• Prins, E., Carrera, M., Drayton, B., Gungor, R., Miller, F., & Spencer, T. (2011, June). Women’s involvement in adult education and family literacy: Consequences for social networks, social support, and mental health. Paper presented at the joint meeting of the Adult Education Research Conference (AERC) and the Canadian Association for the Study of Adult Education (CASAE), Toronto, Canada.
  • Prins, E., Drayton, B., Gungor, R., & Kassab, C. (2011, April). GED preparation through distance learning in rural Pennsylvania. Paper presented at the American Educational Research Association (Adult Literacy and Adult Education, SIG), New Orleans, LA.
  • Prins, E., Drayton, B. & Gungor, R. (2011, March). Use and outcomes of distance learning for GED students in rural Pennsylvania. Paper presented at the Pennsylvania Association for Adult and Continuing Education Conference, State College, PA.
  • Prins, E., Carrera, M., Drayton, B., Gungor, R., & Spencer, T. (2011, March). “I don’t feel alone anymore”: Women’s social support networks and mental health in adult education and family literacy programs. Paper presented at the Pennsylvania Association for Adult and Continuing Education Conference, State College, PA.
  • Toso, B.W. & Prins, E.S. (2010, April). Receptivity toward immigrants in rural Pennsylvania: Perceptions of adult English as Second Language providers. Paper presented at the Annual Meeting of the American Educational Research Association, Denver, Colorado.
  • Van Horn, B.L. & Kassab, C. (2011, March). What Do We Know About GED Candidates. Paper presented at the Pennsylvania Association for Adult Continuing Education Conference. State College, PA.
  • Drayton, B., Gungor, R., & Toso, B. (2009, March). Parent leadership and decision making in Family Literacy: Fostering student voice and ownership. Presented at the National Conference on Family Literacy. Orlando, Florida, March 1-3.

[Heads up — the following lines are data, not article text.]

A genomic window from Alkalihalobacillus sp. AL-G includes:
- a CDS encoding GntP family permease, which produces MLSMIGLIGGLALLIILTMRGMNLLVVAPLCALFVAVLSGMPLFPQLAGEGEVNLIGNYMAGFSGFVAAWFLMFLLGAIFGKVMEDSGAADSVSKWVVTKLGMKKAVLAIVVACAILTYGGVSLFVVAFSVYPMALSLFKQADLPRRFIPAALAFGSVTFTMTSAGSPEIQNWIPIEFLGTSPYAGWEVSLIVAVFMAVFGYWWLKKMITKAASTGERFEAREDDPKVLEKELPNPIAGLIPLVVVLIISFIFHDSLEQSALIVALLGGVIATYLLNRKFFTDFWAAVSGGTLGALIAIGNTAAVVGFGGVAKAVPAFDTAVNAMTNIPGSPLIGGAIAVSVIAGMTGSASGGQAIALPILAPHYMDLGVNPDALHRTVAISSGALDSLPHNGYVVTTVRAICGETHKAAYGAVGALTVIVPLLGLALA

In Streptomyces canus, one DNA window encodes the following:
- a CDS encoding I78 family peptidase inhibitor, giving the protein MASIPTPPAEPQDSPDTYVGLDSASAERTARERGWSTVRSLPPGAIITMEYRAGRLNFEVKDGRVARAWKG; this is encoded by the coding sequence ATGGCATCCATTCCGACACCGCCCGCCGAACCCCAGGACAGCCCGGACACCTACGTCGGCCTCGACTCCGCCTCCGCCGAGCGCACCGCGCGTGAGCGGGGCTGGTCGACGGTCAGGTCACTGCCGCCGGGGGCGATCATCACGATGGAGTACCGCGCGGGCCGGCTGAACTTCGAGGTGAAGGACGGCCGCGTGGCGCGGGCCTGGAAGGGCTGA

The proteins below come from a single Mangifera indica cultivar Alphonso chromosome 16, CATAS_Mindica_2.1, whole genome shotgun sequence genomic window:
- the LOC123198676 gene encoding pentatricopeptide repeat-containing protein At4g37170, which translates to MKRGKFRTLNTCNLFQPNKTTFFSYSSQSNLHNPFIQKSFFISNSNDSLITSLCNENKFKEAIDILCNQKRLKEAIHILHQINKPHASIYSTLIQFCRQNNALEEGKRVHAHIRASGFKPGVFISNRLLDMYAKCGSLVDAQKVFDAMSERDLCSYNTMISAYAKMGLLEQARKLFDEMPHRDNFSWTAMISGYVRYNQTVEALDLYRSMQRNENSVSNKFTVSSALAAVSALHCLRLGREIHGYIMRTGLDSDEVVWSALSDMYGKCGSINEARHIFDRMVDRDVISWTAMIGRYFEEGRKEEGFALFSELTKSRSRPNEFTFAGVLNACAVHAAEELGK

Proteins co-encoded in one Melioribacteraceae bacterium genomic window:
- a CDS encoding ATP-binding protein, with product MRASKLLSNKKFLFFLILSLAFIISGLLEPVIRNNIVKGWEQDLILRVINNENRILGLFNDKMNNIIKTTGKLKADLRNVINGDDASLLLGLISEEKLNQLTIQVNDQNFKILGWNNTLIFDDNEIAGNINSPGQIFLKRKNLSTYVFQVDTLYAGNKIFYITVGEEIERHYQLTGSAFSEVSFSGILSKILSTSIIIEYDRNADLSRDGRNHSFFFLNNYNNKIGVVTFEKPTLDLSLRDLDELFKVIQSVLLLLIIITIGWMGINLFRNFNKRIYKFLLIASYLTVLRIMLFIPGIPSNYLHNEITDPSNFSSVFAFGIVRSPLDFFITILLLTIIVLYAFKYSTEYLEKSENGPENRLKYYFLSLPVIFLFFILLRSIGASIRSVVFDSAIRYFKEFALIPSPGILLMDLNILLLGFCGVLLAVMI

• Drayton, B. & Prins, E. (2008). Participant leadership in adult basic education: Negotiating academic progress, aspirations, and relationships. In M. L. Rowland (Ed.), Proceedings of the 27th Annual Midwest Research-to-Practice Conference in Adult, Continuing, Community, and Extension Education (pp. 50-55). Bowling Green: Western Kentucky University.
  • Schafft, K.A. & Prins, E.S. (2007, April). Poverty, Residential Mobility and Persistence across Urban and Rural Family Literacy Programs in Pennsylvania. Presented at the Annual Meeting of the American Educational Research Association. Chicago, IL.

Documents, Reports, and Publications

  • Prins, E. (2017). Digital storytelling in adult basic education and literacy programming. In K. Yang & R. Lawrence (Eds.), Participatory visual approaches to adult and continuing education: Practical insights. New Directions for Adult and Continuing Education, 154, pp. 29-38.

  • Prins, E. (2017). Digital storytelling in adult education and family literacy: A case study from rural Ireland. Learning, Media and Technology, 42(3), 308-323.

  • Kassab, C., & Prins, E. (2013). How involvement in adult education and family literacy programs shapes women's social networks, social support, and mental health. In E. P. Isaac-Savage, J. Jordan, K. Foushee, C. Hickman, & B. Shannon-Simms (Eds.), Proceedings of the 54th Annual Adult Education Research Conference(pp. 239-245). St. Louis: University of Missouri-St. Louis.

  • Prins, E. & Van Horn, B. (2012). Adult learning in family literacy: Special considerations for women learners. In B.H. Wasik & B. Van Horn (Eds.), Handbook of Family Literacy (2nd edition). New York: Routledge.

  • Prins, E., Carrera, M., Drayton, B., Gungor, R., Miller, F., & Spencer, T. (2011, June). Women's involvement in adult education and family literacy: Consequences for social networks, social support, and mental health. In S. Carpenter, S. Dossa, & B.J. Osborne (Eds.), Proceedings of the 52nd National Conference of the Adult Education Research Conference (AERC) and the 30th National Conference of the Canadian Association for the Study of Adult Education (CASAE) (pp. 543-549). Toronto, Ontario: Ontario Institute for Studies in Education, University of Toronto.